This Popular National Park Is Home To One Of The Best Swimming Holes In The US

Yellowstone National Park is renowned for many reasons, but few of them have to do with swimming. In fact, much of the water throughout the park is incredibly dangerous for swimmers. The park is famous for its many geothermal hot springs, but don't try to take a dip! Temperatures can reach up to 345 degrees Fahrenheit. In the high-altitude lakes and rivers, water temperatures remain ice-cold throughout most of the year, and you risk hypothermia even in the summer. Needless to say, swimming isn't recommended throughout most of the park, and in many areas, it is strictly forbidden.

Yet, summer is one of the best times of year to visit Yellowstone National Park. And if you're lucky enough to visit during the warmest months and are looking for a refreshing swim, hope is far from lost. Nestled within the cliffs along the Firehole River, you'll find an incredible swimming hole where water temperatures have been described as feeling like you're soaking in a bathtub — and the views are amazing. You can explore the rocky beach, splash in the water, and swim through a small scenic canyon. It's the perfect place to relax and cool off after exploring Yellowstone's epic landscape, and one of the best activities if you're visiting Yellowstone National Park on a budget. 

Yellowstone National Park's epic beauty and extreme conditions

Yellowstone National Park is known for its various bodies of water, which include epic geysers, steamy hot springs, and breathtakingly beautiful lakes. The landscape has been evolving for over 150 million years due to factors like volcanic eruptions, glaciers, earthquakes, and hydrothermal activity, resulting in one of the most iconic outdoor destinations in the United States.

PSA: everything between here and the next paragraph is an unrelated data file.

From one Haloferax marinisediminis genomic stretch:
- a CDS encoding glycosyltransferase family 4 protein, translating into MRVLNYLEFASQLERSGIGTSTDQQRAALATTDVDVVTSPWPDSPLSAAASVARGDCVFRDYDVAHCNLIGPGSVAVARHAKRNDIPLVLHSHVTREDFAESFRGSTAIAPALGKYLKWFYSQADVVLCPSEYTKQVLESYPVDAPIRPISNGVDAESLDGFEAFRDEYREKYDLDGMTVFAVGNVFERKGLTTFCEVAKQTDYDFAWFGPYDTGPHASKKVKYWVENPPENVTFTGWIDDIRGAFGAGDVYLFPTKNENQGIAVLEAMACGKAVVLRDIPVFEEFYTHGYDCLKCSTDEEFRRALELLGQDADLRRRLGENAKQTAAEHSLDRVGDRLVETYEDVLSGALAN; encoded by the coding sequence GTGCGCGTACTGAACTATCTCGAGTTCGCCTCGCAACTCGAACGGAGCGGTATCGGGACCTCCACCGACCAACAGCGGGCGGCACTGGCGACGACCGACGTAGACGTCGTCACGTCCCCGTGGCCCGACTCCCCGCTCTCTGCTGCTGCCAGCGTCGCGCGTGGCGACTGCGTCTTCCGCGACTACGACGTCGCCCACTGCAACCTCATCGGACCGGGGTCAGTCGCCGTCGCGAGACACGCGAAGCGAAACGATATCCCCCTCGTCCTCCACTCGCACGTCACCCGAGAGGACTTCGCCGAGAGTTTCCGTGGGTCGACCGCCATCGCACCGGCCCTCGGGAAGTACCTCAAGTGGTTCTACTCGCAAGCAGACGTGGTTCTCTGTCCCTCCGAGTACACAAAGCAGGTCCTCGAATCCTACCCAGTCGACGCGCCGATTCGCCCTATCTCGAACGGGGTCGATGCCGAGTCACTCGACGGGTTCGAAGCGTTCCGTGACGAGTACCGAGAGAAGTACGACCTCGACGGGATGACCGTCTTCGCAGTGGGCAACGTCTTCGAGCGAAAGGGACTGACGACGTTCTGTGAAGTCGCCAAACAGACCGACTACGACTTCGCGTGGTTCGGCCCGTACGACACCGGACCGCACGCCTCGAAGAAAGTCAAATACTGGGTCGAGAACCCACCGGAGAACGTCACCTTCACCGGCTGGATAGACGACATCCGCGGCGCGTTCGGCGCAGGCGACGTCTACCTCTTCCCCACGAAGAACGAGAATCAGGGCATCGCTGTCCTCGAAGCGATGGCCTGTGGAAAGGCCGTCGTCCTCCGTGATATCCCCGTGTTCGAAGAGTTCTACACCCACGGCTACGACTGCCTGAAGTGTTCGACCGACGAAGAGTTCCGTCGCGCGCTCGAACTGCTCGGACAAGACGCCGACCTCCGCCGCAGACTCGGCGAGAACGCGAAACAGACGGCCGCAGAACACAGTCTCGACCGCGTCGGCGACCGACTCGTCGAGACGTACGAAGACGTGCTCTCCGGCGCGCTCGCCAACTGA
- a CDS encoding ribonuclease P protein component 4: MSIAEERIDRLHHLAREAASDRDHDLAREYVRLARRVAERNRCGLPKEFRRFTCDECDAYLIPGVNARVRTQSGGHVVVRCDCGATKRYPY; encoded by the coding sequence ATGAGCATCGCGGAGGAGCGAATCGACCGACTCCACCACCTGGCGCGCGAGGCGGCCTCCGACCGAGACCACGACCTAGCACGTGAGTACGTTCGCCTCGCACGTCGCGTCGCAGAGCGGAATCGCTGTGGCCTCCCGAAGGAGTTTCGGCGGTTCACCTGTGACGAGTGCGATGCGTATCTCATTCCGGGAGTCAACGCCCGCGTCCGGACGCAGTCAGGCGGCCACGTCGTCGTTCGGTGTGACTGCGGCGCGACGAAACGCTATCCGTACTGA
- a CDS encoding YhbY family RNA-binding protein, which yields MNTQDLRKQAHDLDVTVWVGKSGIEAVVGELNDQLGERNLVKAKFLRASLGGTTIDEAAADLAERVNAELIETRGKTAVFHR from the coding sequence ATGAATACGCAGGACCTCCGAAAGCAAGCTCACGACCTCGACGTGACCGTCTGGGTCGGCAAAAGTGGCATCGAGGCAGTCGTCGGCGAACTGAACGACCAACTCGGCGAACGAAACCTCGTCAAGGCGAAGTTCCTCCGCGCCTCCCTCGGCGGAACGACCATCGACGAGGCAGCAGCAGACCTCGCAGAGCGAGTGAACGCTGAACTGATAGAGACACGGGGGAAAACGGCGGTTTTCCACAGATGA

Yellowstone was officially enacted on March 1, 1872, by President Ulysses S. Grant, making it America's first national park and effectively protecting the beautiful landscape for future generations. The park encompasses 3,500 square miles of rugged wild land and spans three states. Wyoming claims most of Yellowstone's land, but parts of the park are also located in Idaho and Montana.

In addition to world-famous sites like the beloved geyser Old Faithful, you'll find thriving forests, canyons, rugged mountains, and raging rivers. The landscape is wild and unpredictable, so it can be dangerous if you aren't careful. While it may feel tempting to swim in the wilderness, it's best to stick to designated swim areas like the one in Firehole River and follow all rules and regulations.

Things to keep in mind when visiting Firehole Swim Area

When planning your excursion to Firehole Canyon Swim Area, remember that you'll swim at your own risk. There are no lifeguards on duty, so you must check the river conditions to avoid swimming when water levels are high and unsafe before you go and follow all of the rules and regulations. Avoid climbing on or jumping off of the rocky cliffs as it is both dangerous and against the rules.

The swim area is only open for a few months out of the year, usually from the middle of the summer until autumn when the weather is warmest, and flooding from spring snowmelt has dissipated. On years with extra snowfall, it might be deemed unsafe to swim for the duration of the year. Swimming is permitted between 8 a.m. and 6 p.m. daily throughout the season.

Firehole Swim Area is located near Madison Junction along the beautifully scenic Firehole Canyon Drive. When you arrive, you won't see any parking area, but you will see a few signs pointing you toward the swimming beach. Parking on the shoulder of the road is permitted, and changing areas and bathrooms are nearby.